Even if Trees-R-Us benefits in this particular case, can Ackley be relied on to be a reliable employee? Trees-R-Us encourages the publication of novel findings and new techniques. Can Ackley be expected to treat Trees-R-Us any differently than he has treated his colleagues in the Department of Paper Engineering? How will Ackley treat Trees-R-Us when he is looking for another job? Long-range doubts about Ackley could easily outweigh the short-term gains from his ink penetration work. Quite apart from legal worries about Ackley's conduct, I conclude that his attitude and behavior leave much to be desired from an ethical point of view, whether from the perspective of Bill Phillips, the Department of Paper Engineering or even Trees-R-Us.
From: Graduate Research Ethics: Cases and Commentaries - Volume 5, 2001 edited by Brian Schrag
This case examines some ethical issues that arise from the open exchange and development of ideas that is essential for the continued advancement of science and engineering. Many departments host a seminar series as a method of broadening the knowledge base of their graduate students through exposing and discussing the work of other graduate students, post-docs and the faculty. These discussions encourage questioning and examination of the topics to improve the quality of the work of the presenter, as well as providing a forum for graduate students to gain confidence in questioning the work of others. However, a problem is associated with maintaining control of the ideas disseminated during seminar. Any idea presented can be taken and utilized for one's own gain without recognizing or acknowledging the originator.
In reading this case, one may be tempted to focus on the utilization of knowledge gained in a seminar session to promote one's career in industry, automatically assuming that Ackley has obtained his understanding in an ethical manner. In reality, the ethical question of Ackley's actions should initially center more on his acquisition of the information than how he ultimately used it.
A few inferences about Ackley are required to evaluate whether he is acting ethically. First, Ackley's apparent understanding of Phillips's work and ability to participate actively in the seminar seems to indicate that the two graduate students, Ackley and Phillips, are probably working on different projects within the same field of study, possibly having the same adviser. Unlike a graduate student whose main focus is elsewhere, Ackley understands the importance of this work and has a working knowledge from which to formulate more in-depth questions.
One hint of impropriety stems from the fact that Ackley has already accepted employment at Trees-R-Us Paper Company. That means that he may have an idea of the type of projects he will be working on and his new company's expectations regarding publishing and production of work. Ackley's exposure to the ideas and insights from Phillips's presentation will give him an unfair advantage over the university for developing and patenting ideas extending from this work. This advantage stems from the dedication of time and resources Ackley will have available at a research lab over the university system, which relies on graduate students to perform most of the research over an extended time period.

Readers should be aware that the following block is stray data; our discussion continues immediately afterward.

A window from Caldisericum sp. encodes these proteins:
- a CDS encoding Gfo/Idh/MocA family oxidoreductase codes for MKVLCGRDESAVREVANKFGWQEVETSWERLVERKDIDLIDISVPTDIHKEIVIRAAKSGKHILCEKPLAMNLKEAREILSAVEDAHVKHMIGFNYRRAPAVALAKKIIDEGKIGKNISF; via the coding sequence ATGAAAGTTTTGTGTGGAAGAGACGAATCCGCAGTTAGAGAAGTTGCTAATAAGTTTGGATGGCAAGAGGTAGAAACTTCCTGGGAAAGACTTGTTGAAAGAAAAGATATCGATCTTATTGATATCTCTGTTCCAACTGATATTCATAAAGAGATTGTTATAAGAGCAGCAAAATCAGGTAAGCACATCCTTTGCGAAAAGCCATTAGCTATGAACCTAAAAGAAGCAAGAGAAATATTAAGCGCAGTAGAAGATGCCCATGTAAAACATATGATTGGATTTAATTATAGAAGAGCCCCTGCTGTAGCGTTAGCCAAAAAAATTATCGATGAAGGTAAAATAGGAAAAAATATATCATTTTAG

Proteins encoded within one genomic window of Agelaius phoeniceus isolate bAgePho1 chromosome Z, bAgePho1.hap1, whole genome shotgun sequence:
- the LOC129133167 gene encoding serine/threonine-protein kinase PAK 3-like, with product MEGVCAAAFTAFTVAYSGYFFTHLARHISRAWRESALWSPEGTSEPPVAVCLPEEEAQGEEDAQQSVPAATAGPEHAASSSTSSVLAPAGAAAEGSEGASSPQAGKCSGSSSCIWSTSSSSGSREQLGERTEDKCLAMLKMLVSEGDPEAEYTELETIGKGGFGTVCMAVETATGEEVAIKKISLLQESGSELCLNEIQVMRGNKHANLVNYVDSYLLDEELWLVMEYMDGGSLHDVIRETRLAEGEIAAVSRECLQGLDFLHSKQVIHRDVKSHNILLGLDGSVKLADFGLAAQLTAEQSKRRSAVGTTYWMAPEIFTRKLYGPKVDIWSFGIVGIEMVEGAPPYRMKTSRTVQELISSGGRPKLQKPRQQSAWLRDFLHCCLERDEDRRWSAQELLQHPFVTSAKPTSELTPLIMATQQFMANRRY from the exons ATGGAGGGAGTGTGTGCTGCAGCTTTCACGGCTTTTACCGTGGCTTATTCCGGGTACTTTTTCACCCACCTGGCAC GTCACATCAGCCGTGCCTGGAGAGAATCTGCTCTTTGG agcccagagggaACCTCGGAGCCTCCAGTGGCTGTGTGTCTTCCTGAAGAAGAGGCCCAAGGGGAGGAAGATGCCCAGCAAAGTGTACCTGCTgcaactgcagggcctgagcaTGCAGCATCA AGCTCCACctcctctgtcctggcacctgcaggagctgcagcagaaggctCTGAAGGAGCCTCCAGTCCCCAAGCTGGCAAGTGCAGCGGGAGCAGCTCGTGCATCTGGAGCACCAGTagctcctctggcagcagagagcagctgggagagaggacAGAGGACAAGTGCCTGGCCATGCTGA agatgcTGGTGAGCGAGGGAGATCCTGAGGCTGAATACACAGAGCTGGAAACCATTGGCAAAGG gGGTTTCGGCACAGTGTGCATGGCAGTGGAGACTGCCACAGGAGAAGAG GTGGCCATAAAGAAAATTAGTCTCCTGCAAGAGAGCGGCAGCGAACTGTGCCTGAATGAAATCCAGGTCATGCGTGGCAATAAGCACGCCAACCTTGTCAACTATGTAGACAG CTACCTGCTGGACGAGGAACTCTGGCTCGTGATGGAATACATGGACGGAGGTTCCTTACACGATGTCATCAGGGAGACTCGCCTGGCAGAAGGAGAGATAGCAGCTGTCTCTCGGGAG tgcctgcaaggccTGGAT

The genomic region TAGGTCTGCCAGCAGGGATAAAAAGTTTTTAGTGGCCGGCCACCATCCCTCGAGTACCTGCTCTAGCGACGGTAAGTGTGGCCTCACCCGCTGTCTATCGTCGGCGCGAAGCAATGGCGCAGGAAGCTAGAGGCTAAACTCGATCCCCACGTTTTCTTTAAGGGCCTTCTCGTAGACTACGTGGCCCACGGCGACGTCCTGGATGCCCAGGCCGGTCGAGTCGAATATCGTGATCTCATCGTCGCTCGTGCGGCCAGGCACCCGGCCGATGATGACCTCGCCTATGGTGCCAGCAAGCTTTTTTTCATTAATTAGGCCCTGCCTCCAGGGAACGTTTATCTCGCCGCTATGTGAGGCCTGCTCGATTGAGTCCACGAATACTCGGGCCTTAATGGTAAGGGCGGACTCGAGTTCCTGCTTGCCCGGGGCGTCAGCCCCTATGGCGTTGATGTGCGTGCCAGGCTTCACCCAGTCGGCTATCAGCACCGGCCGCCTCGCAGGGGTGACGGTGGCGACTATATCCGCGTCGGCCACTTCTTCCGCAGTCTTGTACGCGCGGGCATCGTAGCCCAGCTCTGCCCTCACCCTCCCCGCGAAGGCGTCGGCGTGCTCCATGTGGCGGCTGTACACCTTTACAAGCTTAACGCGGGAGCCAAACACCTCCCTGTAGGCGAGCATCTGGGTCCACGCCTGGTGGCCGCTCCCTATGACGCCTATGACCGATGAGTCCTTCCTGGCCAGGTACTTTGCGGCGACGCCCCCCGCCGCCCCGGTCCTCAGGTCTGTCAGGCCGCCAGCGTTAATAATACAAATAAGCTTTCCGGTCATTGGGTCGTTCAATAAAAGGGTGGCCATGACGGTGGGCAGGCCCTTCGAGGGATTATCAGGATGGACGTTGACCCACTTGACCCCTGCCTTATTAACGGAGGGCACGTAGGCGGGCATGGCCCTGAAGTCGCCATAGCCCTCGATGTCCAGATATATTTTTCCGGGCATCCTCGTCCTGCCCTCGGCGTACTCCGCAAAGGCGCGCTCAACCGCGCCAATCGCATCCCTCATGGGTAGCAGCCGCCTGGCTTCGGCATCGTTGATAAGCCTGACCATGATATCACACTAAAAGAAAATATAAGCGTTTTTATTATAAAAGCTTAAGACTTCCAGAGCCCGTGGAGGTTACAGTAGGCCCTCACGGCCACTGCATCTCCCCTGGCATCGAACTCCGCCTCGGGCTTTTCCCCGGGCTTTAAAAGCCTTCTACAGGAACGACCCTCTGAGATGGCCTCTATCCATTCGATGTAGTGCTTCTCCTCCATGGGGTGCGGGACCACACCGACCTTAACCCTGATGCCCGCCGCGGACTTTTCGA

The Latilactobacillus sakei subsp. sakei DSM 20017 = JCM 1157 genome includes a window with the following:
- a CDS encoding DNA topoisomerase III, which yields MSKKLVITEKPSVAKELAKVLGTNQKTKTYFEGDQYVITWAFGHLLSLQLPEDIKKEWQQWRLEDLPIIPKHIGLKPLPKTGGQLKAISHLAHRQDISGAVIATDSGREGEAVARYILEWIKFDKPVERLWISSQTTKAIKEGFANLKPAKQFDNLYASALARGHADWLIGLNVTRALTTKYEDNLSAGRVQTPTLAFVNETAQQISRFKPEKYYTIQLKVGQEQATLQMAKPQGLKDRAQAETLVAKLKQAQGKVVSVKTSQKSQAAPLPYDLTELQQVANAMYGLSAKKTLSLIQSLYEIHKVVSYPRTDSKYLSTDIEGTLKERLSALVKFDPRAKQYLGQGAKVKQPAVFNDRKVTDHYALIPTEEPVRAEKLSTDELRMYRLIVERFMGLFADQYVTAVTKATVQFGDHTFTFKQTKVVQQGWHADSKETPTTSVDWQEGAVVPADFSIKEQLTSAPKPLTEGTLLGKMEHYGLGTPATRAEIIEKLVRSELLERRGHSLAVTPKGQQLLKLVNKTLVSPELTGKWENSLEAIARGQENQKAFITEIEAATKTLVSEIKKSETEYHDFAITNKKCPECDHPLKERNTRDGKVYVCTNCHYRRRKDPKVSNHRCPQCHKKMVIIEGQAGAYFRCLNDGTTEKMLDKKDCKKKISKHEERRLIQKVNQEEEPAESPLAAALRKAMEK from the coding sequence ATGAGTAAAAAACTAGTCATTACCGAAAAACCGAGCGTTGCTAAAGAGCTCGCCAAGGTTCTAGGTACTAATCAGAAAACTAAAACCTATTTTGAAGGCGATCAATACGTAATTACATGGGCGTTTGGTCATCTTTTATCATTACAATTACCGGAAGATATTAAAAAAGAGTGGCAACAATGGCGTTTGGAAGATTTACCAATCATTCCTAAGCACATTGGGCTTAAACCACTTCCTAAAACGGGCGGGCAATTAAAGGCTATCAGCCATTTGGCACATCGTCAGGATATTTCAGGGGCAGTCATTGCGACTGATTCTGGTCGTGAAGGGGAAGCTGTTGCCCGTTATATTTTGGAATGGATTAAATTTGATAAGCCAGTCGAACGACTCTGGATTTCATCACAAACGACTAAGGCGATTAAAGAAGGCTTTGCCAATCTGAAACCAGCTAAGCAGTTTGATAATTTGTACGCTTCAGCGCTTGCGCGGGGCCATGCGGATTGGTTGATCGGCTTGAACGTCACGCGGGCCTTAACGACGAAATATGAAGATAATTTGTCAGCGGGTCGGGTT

The combination of Ackley's knowledge of the subject and his impending employment at a research lab performing related work indicates that his attendance at the seminar is unethical. Ackley should have excused himself from the presentation, citing potential conflict of interest. The department also should have been aware of the conflict and requested that he leave, or not attend, this particular seminar. Ackley's attendance is not unethical, however, if he alerts the department to the potential conflict of interest and the department still allows him to attend. Another option may have been to have Ackley sign a nondisclosure agreement before attending the seminar.
With the assumption that Ackley has obtained the knowledge in an ethical manner, the issue turns to his use of the knowledge. The question is whether the knowledge he gained at seminar is truly being shared for the further education of all, or does hypocrisy exist in the form that no one is supposed to actually use the information gleaned from these meetings? Most departments traditionally tout seminar as an opportunity to further one's knowledge; therefore, it is not an ethical violation for Ackley to develop the new test method at his new job.
Phillipss water-based test method was a starting point, and many modifications would be required for Ackley to establish the new test method. Ackley should be praised for his achievement as a scientist in developing the new test method. Any public or company publications should cite Phillips's master's thesis as the original idea from which Ackley generated his new test method, but unless Phillips or Phillips's adviser have consulted on the development of Ackley's method, neither deserves to be recognized as a co-author of Ackley's paper. Ackley's selection of this work, however, may be questionable, since Phillips's adviser probably would want to expand Phillips's work in this area. This possibility raises a quandary for any graduate student: How much of the different ideas and experiences they have been exposed to is free game for them to utilize and develop when they enter the workforce?
If Ackley had accepted an academic post at university, instead of entering the industrial sector, that would change everything. Ackley's academic position at a competing university should limit his use of the ideas and knowledge he was exposed to as a graduate student. It is debatable as to what ideas he may utilize to start his own research program, but clearly the use of Phillips's thesis work would be an unethical infringement upon a colleague's work at another university.
Seminar serves as a vital tool to expose graduate students to a variety of ideas in areas in their fields. Ethical questions will always arise as students graduate and take their knowledge to industrial research jobs or other academic institutions. The ethical use of the knowledge gained from seminar, as well as other graduate experiences, will always have to be determined on a case by case basis, since there is a fine line between impinging on another's idea and having original insights utilizing others' ideas.